Chapter 3: Dum Dum

The trip to Kokata takes the better part of a week. First, we take a private jet to Milan. The flight from Milan to Dubai is rough. To my amazement, I get bumped to economy by some Saudi Princes, but travel the last leg of my journey in first-class. I arrive at Kolkata airport tired, cranky and burdened with duty-free goods.

Immediately upon exiting customs I am met by the love of my life, Sir Dudley Gavin Dudley, who is stylishly decked out in a collarless silk shirt and perfectly tailored, tapered black pants. His shoes are hand made. The outfit is entirely new, which cheers me up considerably. “He must have bought these clothes here”, I conclude hopefully. Behind Gavin stand two men in light cotton outfits and mustaches. They both vaguely look like Omar Sharif. Gavin introduces them as Mr. Chatterjee’s men.

As we proceed to our car, a beautiful hunter green jaguar, I look back and see the words DUM DUM AIRPORT flashing in bright blue-white neon. I smile. Gavin notices and pulls me into his muscular arms. “It’s nice to see you happy, dear heart.”

“I was just laughing at the sign. Was the airport named after Sir Dum Dum the youngest son of the Earl of Stupid, perhaps?”

“Don’t mock my relatives”, Gavin replies sternly.

For a moment I’m taken aback. “Have I offended my fiancé?”, I think. “It certainly is common for aristocrats to have silly names, after all. And Gavin does have a number of nitwit cousins.” Gavin notices my consternation and bursts out laughing. “Its just a name, though a sinister one. A dum-dum is a particularly vicious – and now illegal – type of bullet. This district used to be the British arsenal where the bullets were made. There was a rough side to the British Raj.”

I reply, speaking almost to myself, “What a way to go, torn apart by a dum-dum bullet.” My words don’t make me laugh as I look out my window and see prematurely aged men pulling rickshaws against the faded backdrop of what once must have been glorious townhouses. The interior of the car seems even more plush when set against this foil of poverty and decay.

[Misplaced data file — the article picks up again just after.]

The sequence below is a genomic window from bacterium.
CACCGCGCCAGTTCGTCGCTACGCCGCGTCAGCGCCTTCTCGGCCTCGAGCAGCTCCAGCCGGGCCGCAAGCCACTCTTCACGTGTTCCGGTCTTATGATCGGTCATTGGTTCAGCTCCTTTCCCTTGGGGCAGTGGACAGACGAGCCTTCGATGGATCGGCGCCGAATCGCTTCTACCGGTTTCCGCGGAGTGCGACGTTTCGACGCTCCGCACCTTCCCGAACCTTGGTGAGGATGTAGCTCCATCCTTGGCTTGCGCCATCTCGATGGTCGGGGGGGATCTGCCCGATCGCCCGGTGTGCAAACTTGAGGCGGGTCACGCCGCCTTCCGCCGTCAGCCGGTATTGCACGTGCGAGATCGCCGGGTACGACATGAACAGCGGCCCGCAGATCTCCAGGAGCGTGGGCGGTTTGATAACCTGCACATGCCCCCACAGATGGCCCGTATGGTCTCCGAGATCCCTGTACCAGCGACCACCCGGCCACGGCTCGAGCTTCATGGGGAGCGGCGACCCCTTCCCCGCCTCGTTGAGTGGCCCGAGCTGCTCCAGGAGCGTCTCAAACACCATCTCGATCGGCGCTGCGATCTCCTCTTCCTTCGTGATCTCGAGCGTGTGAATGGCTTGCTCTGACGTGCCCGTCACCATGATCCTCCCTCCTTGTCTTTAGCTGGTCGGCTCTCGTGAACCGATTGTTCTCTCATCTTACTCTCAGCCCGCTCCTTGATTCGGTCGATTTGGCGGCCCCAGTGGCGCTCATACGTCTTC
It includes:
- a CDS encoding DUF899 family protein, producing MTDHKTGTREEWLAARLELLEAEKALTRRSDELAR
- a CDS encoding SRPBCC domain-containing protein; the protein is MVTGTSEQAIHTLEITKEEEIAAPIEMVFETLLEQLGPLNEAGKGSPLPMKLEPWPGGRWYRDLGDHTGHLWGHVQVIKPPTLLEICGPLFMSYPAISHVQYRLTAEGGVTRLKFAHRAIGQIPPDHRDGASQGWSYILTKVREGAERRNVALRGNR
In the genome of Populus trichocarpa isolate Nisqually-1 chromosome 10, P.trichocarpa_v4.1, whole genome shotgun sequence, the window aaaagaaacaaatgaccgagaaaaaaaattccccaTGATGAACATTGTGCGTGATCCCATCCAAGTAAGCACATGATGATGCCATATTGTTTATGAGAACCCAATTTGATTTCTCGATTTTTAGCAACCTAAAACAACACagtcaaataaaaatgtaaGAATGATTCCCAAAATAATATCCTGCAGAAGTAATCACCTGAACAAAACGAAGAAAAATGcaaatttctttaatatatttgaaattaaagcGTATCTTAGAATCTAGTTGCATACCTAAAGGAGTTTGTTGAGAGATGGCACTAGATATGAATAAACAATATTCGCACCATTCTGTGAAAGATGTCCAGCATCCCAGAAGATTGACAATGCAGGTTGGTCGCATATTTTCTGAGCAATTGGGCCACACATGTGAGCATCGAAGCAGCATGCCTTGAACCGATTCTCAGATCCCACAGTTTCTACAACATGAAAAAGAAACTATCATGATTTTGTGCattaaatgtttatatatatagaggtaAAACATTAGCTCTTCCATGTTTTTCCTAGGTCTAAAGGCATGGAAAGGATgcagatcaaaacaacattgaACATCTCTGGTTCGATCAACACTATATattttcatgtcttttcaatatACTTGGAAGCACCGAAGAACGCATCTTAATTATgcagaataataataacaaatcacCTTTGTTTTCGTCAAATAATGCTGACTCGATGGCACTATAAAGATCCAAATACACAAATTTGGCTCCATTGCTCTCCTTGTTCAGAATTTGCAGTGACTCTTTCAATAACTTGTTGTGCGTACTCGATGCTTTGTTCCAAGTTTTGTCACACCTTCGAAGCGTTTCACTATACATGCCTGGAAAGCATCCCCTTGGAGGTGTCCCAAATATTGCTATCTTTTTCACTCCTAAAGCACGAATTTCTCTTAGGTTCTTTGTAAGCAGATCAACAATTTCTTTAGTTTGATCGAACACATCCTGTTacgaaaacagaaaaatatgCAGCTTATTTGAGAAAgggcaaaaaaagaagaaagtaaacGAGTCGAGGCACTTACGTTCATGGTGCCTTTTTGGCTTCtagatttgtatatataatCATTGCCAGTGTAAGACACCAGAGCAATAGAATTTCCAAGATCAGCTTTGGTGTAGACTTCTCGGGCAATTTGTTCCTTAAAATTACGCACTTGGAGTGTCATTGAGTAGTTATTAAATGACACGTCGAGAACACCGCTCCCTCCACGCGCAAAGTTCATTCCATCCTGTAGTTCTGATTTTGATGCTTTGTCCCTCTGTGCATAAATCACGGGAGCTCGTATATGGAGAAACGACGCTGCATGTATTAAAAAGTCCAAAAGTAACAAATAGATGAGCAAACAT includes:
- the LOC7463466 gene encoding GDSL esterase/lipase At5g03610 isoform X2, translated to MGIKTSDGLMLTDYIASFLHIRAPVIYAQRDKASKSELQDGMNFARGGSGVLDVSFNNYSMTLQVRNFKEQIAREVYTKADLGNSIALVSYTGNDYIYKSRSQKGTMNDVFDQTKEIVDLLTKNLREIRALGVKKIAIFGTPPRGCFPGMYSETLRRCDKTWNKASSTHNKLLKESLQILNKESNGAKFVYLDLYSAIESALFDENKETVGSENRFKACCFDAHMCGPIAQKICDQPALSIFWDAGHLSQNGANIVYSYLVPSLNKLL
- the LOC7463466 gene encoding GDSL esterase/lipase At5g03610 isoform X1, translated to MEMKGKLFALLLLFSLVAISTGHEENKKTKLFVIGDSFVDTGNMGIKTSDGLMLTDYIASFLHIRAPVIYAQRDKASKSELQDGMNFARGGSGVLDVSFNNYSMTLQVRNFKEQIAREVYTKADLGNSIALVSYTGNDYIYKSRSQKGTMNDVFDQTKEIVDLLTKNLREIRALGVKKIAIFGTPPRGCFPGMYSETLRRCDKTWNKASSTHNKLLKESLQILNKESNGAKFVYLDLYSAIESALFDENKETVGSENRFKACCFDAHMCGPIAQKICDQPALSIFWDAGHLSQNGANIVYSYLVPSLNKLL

After a splendid dinner held in the courtyard of Mr. Chatterjee’s home, which is actually one half of a palace (the other half is an exclusive hotel). Tables are cleared and the courtyard is transformed into a market. Along one wall artisans carefully lay out their wares on colourful rugs. In the centre, a group of Rajastani puppeteers and musicians put on a performance.

Though the puppet show is charming, my mind, gaze and eventually body wanders over to the artisans’ stalls to browse and inevitably buy. The selection is astonishingly good. It takes me but a moment to decide to purchase most of the earrings and silver bangles from the first two artisans. It is not until I reach the third artisan’s table, which contains pieces that are more like fine art than jewelry, that I settle into the shopping groove. One piece in particular catches my eye, a silver bracelet embossed with an array of semi-precious stones.

“How much is this?” I ask.

“For you, 400 rupees” he replies.

“It costs a few pence more than 4 quid”, I think with amazement. This doesn’t seem possible: the bracelet is made of two different rare metals and garnished with 6 expertly cut tiny emeralds. All for the amount of money that I make in five minutes hosting my television show.

I overpay the jeweler, secretly hoping that he will use the money to replace his tattered clothing, and place the brooch around my neck. As I do so, Mr. Chatterjee sidles up beside me. He is accompanied by a handsome young man who looks exactly like Omar Sharif.

”Rebecca, I would like to introduce you to my son, Rajit”

Giving how dashing he is, I expect Rajit to kiss me, but instead he modestly shakes my hand. “That is a beautiful brooch you are wearing. Did you just buy it?” he asks.

“Yes.”

He then notices the bags that are lying in a heap at my feet and the empty tables behind me. “I see that you bought more than just the brooch.”

I flash him a guilty smile as I reply, “It is all so beautiful, and so cheap … I mean inexpensive.”

Mr. Chatterjee notices my awkwardness and smoothly interjects, “Rebecca, I have an idea. Tomorrow, while Sir Gavin and I iron out the details of my IPO, why doesn’t Rajit take you shopping?”

I look towards Rajit to see what he thinks of this excellent idea. “I would love to” he replies, “provided Rebecca doesn’t mind.”

“Of course not!”

To my astonishment Mr. Chatterjee then hands his son a wallet that is thick with money. To his son he somberly says, “Take care of her tomorrow. Buy her whatever she wants.” Raqjit takes the wallet and places it in his pocket. The transaction is conducted as if the wallet did not even exist: both Chatterjee and his son are both looking at me.

I am beaming, of course.

 

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